Long island
When I bought my new truck the fckin salesman put me on speaker with his friend who wanted to kill the neighbors tree that was overhanging. What a pain in the ass that was, I just told him I’m not going to give you any advice.

what about the client and neighbor sharing the cost of a proper prune with the best interests of the tree?
 

climbingmonkey24

Well-Known Member
Location
Ludlow
Got a bad feeling about this job already that I have.

When I was there during the initial appointment I told the customer they would need to talk to neighbors and they said they didn’t need permission.

I sent them an email tonight explaining we would need permission if we have to climb because the tree is on the neighbor’s property. No response. Tried contacting them over the phone a couple times, no response either. I have no idea the history between these neighbors. What I do know is the feeling I got when talking in person.

But I have a feeling that my client is irritated with me because I’m trying to do the right thing and won’t just cut the branches, and I’m worried about them leaving a bad review or bashing my business because I won’t just do what they want even though it’s WRONG. So now it looks like they’re giving me silent treatment or just cutting me off.
 

climbingmonkey24

Well-Known Member
Location
Ludlow
I’m gonna kick myself in the ass 10x over for why I even submitted a bid on this job, even though it should’ve be an easy fun job if it weren’t for this issue. Not every customer is reasonable though.

:muyenojado:
 

Reach

Well-Known Member
Location
Atglen, PA
Got a bad feeling about this job already that I have.

When I was there during the initial appointment I told the customer they would need to talk to neighbors and they said they didn’t need permission.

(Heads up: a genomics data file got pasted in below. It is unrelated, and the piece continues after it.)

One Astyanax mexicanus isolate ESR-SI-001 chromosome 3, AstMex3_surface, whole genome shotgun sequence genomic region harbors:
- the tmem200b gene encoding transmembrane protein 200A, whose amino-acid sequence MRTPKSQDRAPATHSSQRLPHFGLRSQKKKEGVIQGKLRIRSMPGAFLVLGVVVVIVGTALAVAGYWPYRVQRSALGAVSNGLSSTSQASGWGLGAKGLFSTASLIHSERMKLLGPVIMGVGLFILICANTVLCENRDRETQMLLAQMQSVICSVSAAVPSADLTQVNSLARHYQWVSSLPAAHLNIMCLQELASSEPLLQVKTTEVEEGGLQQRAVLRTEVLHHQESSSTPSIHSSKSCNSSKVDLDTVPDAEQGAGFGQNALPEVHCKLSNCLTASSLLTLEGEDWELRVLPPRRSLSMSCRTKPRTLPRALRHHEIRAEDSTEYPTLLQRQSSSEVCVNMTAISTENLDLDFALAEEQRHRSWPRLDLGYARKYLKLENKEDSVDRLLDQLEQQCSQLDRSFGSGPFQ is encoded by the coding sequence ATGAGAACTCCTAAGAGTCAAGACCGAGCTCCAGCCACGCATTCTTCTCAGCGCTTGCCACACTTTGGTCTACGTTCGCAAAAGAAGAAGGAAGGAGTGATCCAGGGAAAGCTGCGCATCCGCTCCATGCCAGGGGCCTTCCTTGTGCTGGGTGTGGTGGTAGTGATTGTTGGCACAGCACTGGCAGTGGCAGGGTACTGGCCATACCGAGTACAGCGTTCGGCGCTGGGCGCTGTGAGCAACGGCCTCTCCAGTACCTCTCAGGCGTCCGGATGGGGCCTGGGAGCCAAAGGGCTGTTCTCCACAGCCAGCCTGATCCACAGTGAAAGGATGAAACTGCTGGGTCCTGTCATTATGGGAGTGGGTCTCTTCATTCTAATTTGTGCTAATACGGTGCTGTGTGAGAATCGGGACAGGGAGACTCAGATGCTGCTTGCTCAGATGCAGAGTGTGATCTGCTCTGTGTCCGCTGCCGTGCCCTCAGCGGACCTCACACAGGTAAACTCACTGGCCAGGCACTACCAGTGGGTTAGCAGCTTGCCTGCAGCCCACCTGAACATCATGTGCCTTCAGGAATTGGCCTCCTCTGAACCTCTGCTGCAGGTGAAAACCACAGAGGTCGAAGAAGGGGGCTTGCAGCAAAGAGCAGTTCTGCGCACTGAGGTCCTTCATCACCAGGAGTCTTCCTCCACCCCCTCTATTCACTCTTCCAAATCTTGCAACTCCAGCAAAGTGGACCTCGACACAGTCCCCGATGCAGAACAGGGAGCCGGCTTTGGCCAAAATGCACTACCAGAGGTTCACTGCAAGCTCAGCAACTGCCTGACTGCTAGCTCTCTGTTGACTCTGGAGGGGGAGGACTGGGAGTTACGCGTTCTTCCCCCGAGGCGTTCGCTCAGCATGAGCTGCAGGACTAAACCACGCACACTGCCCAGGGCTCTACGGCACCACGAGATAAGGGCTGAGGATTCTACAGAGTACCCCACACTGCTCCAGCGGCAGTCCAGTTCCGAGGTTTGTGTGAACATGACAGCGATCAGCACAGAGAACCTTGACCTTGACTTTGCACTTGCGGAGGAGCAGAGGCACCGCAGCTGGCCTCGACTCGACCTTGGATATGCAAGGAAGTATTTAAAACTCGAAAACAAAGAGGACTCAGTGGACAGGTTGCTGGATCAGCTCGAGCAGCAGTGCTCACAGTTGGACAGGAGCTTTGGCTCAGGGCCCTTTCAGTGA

I sent them an email tonight explaining we would need permission if we have to climb because the tree is on the neighbor’s property. No response. Tried contacting them over the phone a couple times, no response either. I have no idea the history between these neighbors. What I do know is the feeling I got when talking in person.

But I have a feeling that my client is irritated with me because I’m trying to do the right thing and won’t just cut the branches, and I’m worried about them leaving a bad review or bashing my business because I won’t just do what they want even though it’s WRONG. So now it looks like they’re giving me silent treatment or just cutting me off.
Don’t worry about the bad review if they do leave one, just write a careful, respectful reply explaining your reasons, and people will generally accept it. One or two bad reviews out of quite a few good ones is actually a good thing - it makes you look real, and not too good to be true. I actually had a customer comment once that they hired us because we had a lot of good reviews, but there were one or two from snarky people there too, and to him that proved we didn’t just load ourselves up with fake reviews.